A Full Extremist-To-Moderate Spectrum Of The 100,000 Syrian Rebels [GRAPHIC]

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Free Syrian Army fighters pose for a photograph with their weapons in the old city of Aleppo September 16, 2013. The flag of the Liwa al-Tawhid is in the background. REUTERS/Molhem Barakat

Who are the approximately 100,000 rebels fighting to topple Syrian President Bashar al Assad?

Assad claims that “80 to 90% of those [the Syrian government is] fighting belong to al Qaeda.”

U.S. Secretary of State John Kerry claims that 15% to 25% of the opposition is “bad guys” who belong to an extremist groups.

Neither is accurate.

The complex reality is that there are as many as 1,000 individual armed rebel groups, each of which fall somewhere on the spectrum from al-Qaeda ideologue to secular Syrian Arab Army defector.

Charles Lister of IHS Jane’s Terrorism and Insurgency Center recently published a fantastic article detailing “specific nature and composition of the insurgency itself.” According to Lister, nearly half of the rebel forces are jihadist or hardline Islamists.

We’ve drawn on Lister’s insights and other estimates to establish a rough breakdown of the rebels fighting Assad:


Estimates of the number of overall FSA fighters varies because of the loose command structure of its Supreme Military Council (SMC) and the fact that the 19 SILF groups technically falls under the command of SMC head Brig. Gen. Salim Idriss.

Rebels groups in SILF range from overtly jihadist (e.g. Suqor al-Sham) to moderate. The strength of the FSA (and extremist groups) going forward will largely depend on where SILF fighters fall on the spectrum.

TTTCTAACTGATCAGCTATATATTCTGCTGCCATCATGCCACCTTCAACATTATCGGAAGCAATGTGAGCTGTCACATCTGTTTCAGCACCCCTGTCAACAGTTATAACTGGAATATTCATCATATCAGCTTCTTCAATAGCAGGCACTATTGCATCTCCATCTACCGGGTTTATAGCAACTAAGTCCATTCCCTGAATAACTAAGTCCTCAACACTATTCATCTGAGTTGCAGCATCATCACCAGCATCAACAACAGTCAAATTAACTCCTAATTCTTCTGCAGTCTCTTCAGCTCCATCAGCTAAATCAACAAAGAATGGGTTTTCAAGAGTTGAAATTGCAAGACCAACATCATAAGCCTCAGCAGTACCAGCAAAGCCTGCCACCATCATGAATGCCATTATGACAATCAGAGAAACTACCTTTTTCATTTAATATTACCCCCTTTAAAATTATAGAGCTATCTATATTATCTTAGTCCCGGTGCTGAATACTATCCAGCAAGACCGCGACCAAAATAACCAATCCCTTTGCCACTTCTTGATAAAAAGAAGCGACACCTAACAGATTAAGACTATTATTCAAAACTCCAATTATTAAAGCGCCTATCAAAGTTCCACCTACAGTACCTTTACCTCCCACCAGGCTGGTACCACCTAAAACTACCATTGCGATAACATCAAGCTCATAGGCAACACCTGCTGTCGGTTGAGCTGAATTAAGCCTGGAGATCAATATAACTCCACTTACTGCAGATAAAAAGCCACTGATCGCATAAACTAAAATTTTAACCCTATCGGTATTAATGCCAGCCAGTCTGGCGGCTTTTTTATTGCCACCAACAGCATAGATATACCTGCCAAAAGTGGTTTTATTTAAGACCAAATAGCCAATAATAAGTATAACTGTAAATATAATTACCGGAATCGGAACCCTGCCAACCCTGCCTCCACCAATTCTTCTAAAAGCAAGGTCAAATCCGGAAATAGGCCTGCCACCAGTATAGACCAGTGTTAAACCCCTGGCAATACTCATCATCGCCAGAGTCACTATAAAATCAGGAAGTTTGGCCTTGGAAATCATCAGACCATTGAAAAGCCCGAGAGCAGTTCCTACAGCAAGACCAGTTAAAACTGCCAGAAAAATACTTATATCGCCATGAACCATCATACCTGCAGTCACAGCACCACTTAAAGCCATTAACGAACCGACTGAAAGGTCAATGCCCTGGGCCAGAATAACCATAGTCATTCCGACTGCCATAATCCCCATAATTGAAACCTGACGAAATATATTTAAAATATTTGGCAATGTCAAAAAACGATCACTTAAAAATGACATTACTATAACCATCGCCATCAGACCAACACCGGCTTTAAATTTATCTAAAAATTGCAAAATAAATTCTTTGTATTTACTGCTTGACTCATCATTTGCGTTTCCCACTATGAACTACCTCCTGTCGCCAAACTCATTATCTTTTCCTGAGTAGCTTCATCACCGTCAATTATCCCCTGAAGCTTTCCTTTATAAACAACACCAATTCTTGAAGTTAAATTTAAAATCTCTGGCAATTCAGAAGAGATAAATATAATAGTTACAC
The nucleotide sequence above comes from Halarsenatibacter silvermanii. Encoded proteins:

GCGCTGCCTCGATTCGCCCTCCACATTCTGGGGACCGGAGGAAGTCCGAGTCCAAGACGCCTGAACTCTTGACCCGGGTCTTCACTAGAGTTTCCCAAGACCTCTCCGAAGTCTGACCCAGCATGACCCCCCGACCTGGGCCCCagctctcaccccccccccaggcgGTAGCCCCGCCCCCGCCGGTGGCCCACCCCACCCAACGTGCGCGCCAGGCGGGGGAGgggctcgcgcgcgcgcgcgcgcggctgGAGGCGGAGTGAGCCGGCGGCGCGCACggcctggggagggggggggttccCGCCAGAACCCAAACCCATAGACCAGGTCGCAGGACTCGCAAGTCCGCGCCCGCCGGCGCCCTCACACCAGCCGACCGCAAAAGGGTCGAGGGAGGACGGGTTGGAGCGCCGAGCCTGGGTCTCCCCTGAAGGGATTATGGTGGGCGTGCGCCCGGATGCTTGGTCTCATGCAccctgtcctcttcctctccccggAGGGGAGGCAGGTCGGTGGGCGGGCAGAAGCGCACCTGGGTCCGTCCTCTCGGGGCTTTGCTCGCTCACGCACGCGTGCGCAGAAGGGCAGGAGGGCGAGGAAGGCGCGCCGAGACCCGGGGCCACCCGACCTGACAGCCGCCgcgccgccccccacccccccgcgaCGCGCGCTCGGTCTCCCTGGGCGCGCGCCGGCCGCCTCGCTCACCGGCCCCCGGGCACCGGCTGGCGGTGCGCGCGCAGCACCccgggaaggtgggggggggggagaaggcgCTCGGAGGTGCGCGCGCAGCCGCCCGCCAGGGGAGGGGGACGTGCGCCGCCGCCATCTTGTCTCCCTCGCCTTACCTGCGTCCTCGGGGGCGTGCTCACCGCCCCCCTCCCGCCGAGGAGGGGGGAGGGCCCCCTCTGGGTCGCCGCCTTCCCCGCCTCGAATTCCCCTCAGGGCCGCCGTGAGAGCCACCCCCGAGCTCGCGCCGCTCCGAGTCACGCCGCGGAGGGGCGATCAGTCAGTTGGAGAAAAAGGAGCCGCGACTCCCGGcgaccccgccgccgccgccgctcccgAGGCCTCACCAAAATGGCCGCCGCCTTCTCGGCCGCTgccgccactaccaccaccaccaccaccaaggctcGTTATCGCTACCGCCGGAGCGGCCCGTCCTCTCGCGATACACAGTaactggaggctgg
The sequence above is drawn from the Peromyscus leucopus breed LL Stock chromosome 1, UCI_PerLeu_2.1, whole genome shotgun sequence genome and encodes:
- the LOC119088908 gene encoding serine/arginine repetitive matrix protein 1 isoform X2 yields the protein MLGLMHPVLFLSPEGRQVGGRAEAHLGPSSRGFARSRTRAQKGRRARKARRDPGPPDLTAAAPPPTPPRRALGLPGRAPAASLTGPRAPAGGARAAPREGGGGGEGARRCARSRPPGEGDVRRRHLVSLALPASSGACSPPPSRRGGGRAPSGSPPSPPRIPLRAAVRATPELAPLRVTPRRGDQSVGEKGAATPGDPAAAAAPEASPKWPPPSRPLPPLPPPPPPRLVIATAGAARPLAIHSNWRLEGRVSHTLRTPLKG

Lister places the number of “genuine moderates” — rebels wholly loyal to the SMC — between 20,000 and 32,000.

Jihadi dominance

While the FSA has been hampered by lack of cohesion and external support, al-Qaeda-link groups have benefited from structure via al-Qaeda in Iraq (AQI) and resources from Gulf countries. Other jihadist groups, including Ahrar al-Sham, receive funding from the Gulf.

In 2012 al-Qaeda fighters made themselves known on the front lines and subsequently began taking over civil services in Raqqa (where they share power with Ahrar al-Sham) as well as parts of Aleppo (i.e., Syria’s largest city).

Lister notes that “groups on the more extreme end of the spectrum, particularly those affiliated with al-Qaeda, have proven remarkably adept at spreading their military resources across large swathes of territory, joining battles at the pivotal moment, and exploiting their superior organizational structures to establish political control and influence over territory.”

Aaron Zelin, the Richard Borow Fellow at The Washington Institute who also runs the website Jihadology, recently published a two part report detailing ISIS efforts to establish and run an Islamic state in parts of northern Syria in the face of backlash against al-Qaeda’s strict ideology.



Intra-rebel fighting